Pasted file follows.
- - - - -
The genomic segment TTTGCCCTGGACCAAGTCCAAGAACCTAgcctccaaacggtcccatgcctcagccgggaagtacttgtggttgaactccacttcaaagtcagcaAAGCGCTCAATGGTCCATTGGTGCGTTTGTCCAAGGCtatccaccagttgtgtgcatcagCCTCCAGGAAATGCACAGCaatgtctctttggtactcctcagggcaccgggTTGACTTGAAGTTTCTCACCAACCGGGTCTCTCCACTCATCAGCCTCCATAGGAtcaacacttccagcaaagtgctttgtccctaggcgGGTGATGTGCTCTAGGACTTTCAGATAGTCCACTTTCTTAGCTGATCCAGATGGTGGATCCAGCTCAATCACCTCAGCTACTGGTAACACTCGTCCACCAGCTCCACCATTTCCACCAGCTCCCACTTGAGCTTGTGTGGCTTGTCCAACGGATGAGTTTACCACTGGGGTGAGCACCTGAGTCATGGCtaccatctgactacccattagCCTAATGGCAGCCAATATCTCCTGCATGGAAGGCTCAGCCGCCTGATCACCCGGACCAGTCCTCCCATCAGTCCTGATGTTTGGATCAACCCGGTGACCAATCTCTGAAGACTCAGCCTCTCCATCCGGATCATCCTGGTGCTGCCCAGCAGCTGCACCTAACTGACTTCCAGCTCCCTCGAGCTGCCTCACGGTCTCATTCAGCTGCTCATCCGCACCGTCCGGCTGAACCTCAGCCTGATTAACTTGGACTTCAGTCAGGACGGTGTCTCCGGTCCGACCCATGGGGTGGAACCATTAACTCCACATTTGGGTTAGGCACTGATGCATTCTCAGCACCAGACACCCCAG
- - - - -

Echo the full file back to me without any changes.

The genomic segment TTTGCCCTGGACCAAGTCCAAGAACCTAgcctccaaacggtcccatgcctcagccgggaagtacttgtggttgaactccacttcaaagtcagcaAAGCGCTCAATGGTCCATTGGTGCGTTTGTCCAAGGCtatccaccagttgtgtgcatcagCCTCCAGGAAATGCACAGCaatgtctctttggtactcctcagggcaccgggTTGACTTGAAGTTTCTCACCAACCGGGTCTCTCCACTCATCAGCCTCCATAGGAtcaacacttccagcaaagtgctttgtccctaggcgGGTGATGTGCTCTAGGACTTTCAGATAGTCCACTTTCTTAGCTGATCCAGATGGTGGATCCAGCTCAATCACCTCAGCTACTGGTAACACTCGTCCACCAGCTCCACCATTTCCACCAGCTCCCACTTGAGCTTGTGTGGCTTGTCCAACGGATGAGTTTACCACTGGGGTGAGCACCTGAGTCATGGCtaccatctgactacccattagCCTAATGGCAGCCAATATCTCCTGCATGGAAGGCTCAGCCGCCTGATCACCCGGACCAGTCCTCCCATCAGTCCTGATGTTTGGATCAACCCGGTGACCAATCTCTGAAGACTCAGCCTCTCCATCCGGATCATCCTGGTGCTGCCCAGCAGCTGCACCTAACTGACTTCCAGCTCCCTCGAGCTGCCTCACGGTCTCATTCAGCTGCTCATCCGCACCGTCCGGCTGAACCTCAGCCTGATTAACTTGGACTTCAGTCAGGACGGTGTCTCCGGTCCGACCCATGGGGTGGAACCATTAACTCCACATTTGGGTTAGGCACTGATGCATTCTCAGCACCAGACACCCCAG